Sir John de Graham Castle
Sir John de Graham Castle is a fine example of a relatively rare type of medieval earthwork - the square motte.
The site is thought to have been the residence of Sir John de Graham, who was killed at the battle of Falkirk in 1298 - however, the castle itself may be of earlier date, probably the principal stronghold of the Barony of Dundaff (on record in 1237).
Instead of heaping up an artificial mound, a natural knoll was chosen and defended by a broad flat-bottomed ditch, 11 metres in width overall and up to 3 metres in depth. The ditch is continuous and access to the castle must have been via a wooden drawbridge on the north east side. The central platform is almost square and measures about 23 metres in length. To the north east of the ditch there are traces of a lime-mortared wall and fragments of banks, all suggesting ancillary buildings or enclosures.
Early earthwork castles
Many earthwork castles were built during the 12th and 13th centuries as mounds with ditches or water-filled moats (often described as mottes). These were built in different styles, some using existing glacial knolls. The slope, the shape and the defining ditch are key elements in helping identify these as defensive features. They would once have been topped by a timber or even stone fort and are often found in association with an outer enclosure (the bailey).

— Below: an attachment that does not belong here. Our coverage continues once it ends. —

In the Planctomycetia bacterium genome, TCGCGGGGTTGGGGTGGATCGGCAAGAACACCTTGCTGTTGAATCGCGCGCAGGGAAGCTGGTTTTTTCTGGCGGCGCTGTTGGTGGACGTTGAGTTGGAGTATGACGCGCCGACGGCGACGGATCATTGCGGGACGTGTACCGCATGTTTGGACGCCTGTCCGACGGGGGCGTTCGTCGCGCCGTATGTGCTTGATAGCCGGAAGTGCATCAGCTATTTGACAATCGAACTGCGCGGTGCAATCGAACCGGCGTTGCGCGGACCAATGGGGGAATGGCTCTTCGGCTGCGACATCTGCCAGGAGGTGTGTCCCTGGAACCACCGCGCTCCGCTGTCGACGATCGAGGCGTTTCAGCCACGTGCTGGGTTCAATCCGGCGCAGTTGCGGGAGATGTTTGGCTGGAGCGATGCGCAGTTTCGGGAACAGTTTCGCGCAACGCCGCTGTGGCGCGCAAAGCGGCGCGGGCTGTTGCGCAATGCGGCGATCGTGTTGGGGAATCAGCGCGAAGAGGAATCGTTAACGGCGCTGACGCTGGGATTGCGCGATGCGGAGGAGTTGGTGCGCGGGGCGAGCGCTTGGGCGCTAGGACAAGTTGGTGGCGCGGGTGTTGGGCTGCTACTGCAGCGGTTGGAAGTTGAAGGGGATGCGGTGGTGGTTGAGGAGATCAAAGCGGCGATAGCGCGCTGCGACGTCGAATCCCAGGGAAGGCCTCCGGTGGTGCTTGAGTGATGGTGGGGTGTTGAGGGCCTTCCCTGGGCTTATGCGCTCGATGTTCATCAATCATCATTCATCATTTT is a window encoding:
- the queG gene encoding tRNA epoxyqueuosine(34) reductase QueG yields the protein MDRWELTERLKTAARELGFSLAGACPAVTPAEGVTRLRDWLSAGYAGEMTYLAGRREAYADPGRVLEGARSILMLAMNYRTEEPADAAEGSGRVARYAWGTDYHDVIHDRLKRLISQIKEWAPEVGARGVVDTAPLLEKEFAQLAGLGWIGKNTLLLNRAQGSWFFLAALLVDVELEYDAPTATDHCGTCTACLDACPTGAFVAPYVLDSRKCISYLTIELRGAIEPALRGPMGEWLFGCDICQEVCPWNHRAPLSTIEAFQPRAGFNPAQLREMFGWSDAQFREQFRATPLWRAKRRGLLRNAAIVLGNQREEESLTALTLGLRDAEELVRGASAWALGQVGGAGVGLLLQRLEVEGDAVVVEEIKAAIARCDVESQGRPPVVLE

These castles were built to defend the focus of a feudal estate. Both earlier and later earthen defended enclosures also survive and can take many varied forms, including moated homesteads, ring works and block works.
Visiting Sir John de Graham Castle
The exact location of Sir John de Graham Castle is grid reference NS 681 858.
Travel along the B818 Denny to Fintry road for nine miles. At the west end of Carron Valley Reservoir, turn north onto the single track road. The entrance to the site is the first turning on the right, about a quarter of a mile up the road.
All sites managed by Forestry Commission Scotland are open for you to explore. However, not all sites have paths or signage and some are a considerable distance from car parking. We recommend that visitors consult a detailed map and wear appropriate clothing.
Please follow the Scottish Outdoor Access Code and remember that historic sites should be treated with care and respect.